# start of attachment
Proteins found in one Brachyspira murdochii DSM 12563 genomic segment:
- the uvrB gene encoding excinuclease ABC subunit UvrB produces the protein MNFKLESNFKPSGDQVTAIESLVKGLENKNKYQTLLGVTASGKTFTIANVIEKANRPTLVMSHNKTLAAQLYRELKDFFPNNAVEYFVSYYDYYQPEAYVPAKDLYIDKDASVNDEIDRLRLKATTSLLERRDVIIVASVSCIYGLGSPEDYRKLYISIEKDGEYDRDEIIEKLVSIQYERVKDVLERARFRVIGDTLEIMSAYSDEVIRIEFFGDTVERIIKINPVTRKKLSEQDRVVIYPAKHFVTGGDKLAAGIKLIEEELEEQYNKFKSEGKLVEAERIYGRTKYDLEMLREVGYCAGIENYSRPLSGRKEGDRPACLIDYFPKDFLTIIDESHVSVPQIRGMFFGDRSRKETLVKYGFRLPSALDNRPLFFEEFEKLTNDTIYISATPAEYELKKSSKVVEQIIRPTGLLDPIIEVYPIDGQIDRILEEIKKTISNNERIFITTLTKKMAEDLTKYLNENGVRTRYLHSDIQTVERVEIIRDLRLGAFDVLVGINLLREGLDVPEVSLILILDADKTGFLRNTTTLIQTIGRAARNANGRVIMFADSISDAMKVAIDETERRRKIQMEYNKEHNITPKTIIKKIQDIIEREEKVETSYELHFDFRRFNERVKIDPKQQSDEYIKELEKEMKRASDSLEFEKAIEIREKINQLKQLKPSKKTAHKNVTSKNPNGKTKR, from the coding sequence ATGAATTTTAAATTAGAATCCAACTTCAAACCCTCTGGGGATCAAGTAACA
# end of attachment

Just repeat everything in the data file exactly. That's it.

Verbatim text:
Proteins found in one Brachyspira murdochii DSM 12563 genomic segment:
- the uvrB gene encoding excinuclease ABC subunit UvrB produces the protein MNFKLESNFKPSGDQVTAIESLVKGLENKNKYQTLLGVTASGKTFTIANVIEKANRPTLVMSHNKTLAAQLYRELKDFFPNNAVEYFVSYYDYYQPEAYVPAKDLYIDKDASVNDEIDRLRLKATTSLLERRDVIIVASVSCIYGLGSPEDYRKLYISIEKDGEYDRDEIIEKLVSIQYERVKDVLERARFRVIGDTLEIMSAYSDEVIRIEFFGDTVERIIKINPVTRKKLSEQDRVVIYPAKHFVTGGDKLAAGIKLIEEELEEQYNKFKSEGKLVEAERIYGRTKYDLEMLREVGYCAGIENYSRPLSGRKEGDRPACLIDYFPKDFLTIIDESHVSVPQIRGMFFGDRSRKETLVKYGFRLPSALDNRPLFFEEFEKLTNDTIYISATPAEYELKKSSKVVEQIIRPTGLLDPIIEVYPIDGQIDRILEEIKKTISNNERIFITTLTKKMAEDLTKYLNENGVRTRYLHSDIQTVERVEIIRDLRLGAFDVLVGINLLREGLDVPEVSLILILDADKTGFLRNTTTLIQTIGRAARNANGRVIMFADSISDAMKVAIDETERRRKIQMEYNKEHNITPKTIIKKIQDIIEREEKVETSYELHFDFRRFNERVKIDPKQQSDEYIKELEKEMKRASDSLEFEKAIEIREKINQLKQLKPSKKTAHKNVTSKNPNGKTKR, from the coding sequence ATGAATTTTAAATTAGAATCCAACTTCAAACCCTCTGGGGATCAAGTAACA